Impressive as this all is, however, it’s not going to matter if the device isn’t good to use.

As we’ve come to expect from Samsung, the Note is slim, light and attractive. It’s under 9.7mm thick, which truly is remarkable for a device with such a large display and battery. Likewise the Note’s weight is remarkably low, coming in at just 178g. To put that into perspective, the 5.5in Dell Streak was 220g, while the small 3.5in iPhone 4S weighs 140g.

Samsung has also kept the bezels on its biggest Galaxy phone just as thin as the rest of the family, and the device’s resultant width of just under 83mm makes it very comfortable to hold. Or at least it does for someone with large hands; if you have small mitts it may be a little awkward, and either way you’re likely to need both hands when navigating or typing. This and its requirement for large pockets are really the only inconveniences of the Note’s mini-tablet size.

Build quality is excellent. The entire front is a sheet of flat Gorilla Glass, which should withstand a fair number of bumps and scrapes. There’s a chrome strip around the edge, while the back is lightly textured plastic. Samsung seems to be competing for the flimsiest back cover ever, as the Note’s rear peels off to an almost paper-thin sheet held on by tiny clips. However, both cover and clips held up well during multiple removals, and once attached there’s no flex and it all feels very solid. Our only real criticism is that the chrome sides are a little slippery.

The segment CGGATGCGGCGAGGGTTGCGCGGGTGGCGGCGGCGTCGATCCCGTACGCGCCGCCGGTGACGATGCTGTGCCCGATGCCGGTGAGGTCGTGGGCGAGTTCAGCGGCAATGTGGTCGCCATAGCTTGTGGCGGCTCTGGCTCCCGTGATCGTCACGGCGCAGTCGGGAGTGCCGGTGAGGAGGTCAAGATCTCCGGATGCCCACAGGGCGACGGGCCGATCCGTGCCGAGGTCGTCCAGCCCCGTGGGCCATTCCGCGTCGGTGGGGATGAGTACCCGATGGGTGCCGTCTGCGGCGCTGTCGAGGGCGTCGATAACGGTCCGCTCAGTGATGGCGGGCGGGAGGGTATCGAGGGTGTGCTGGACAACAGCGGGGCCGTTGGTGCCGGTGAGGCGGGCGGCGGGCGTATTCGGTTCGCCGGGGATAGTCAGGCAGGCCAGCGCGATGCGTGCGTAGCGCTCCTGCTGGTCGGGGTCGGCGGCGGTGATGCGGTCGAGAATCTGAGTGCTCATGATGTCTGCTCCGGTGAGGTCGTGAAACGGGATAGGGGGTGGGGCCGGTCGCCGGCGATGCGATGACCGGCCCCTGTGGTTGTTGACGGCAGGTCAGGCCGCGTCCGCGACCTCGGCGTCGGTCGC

In summary, the Note is light, well-built and, thanks to being essentially an oversized Galaxy S2, very smart-looking.

Carrier pricing updates & information supplied by WhistleOut


February 9, 2012, 2:21 pm

I think you have the business with the screen mixed-up. I'm sure the S2 has the plus screen, whilst the others mentioned haven't.

Also, while the phone is far to big for me to consider, it seems odd to essentially mark it down for being a big phone - That's exactly what Samsung have intended it to be. Your criticism would stand, say, if they were trying to cram a lot of tech into a device, but but they couldn't do so without making it huge. This was designed from the ground-up as a big phone.


February 9, 2012, 4:59 pm

Good spot thanks, that link was meant to point to the Galaxy S rather than the S2. The S2 does indeed use Plus.

I'm not only marking the Note down for size but also for a few other factors, not least of which are the stylus inaccuracies.
However, the reason it does get negative marks for its size is because it compromises some of the product's usability as a phone. I don't criticize it for being large per se :)


February 9, 2012, 5:03 pm

I think it's an inherent limitation of review scoring and criticism. You could just aswell say "The phone tried to be big and succeeded!"

The A380 is a fantastic plane but its too big to go to all airports - but thats exactly how Airbus wanted it.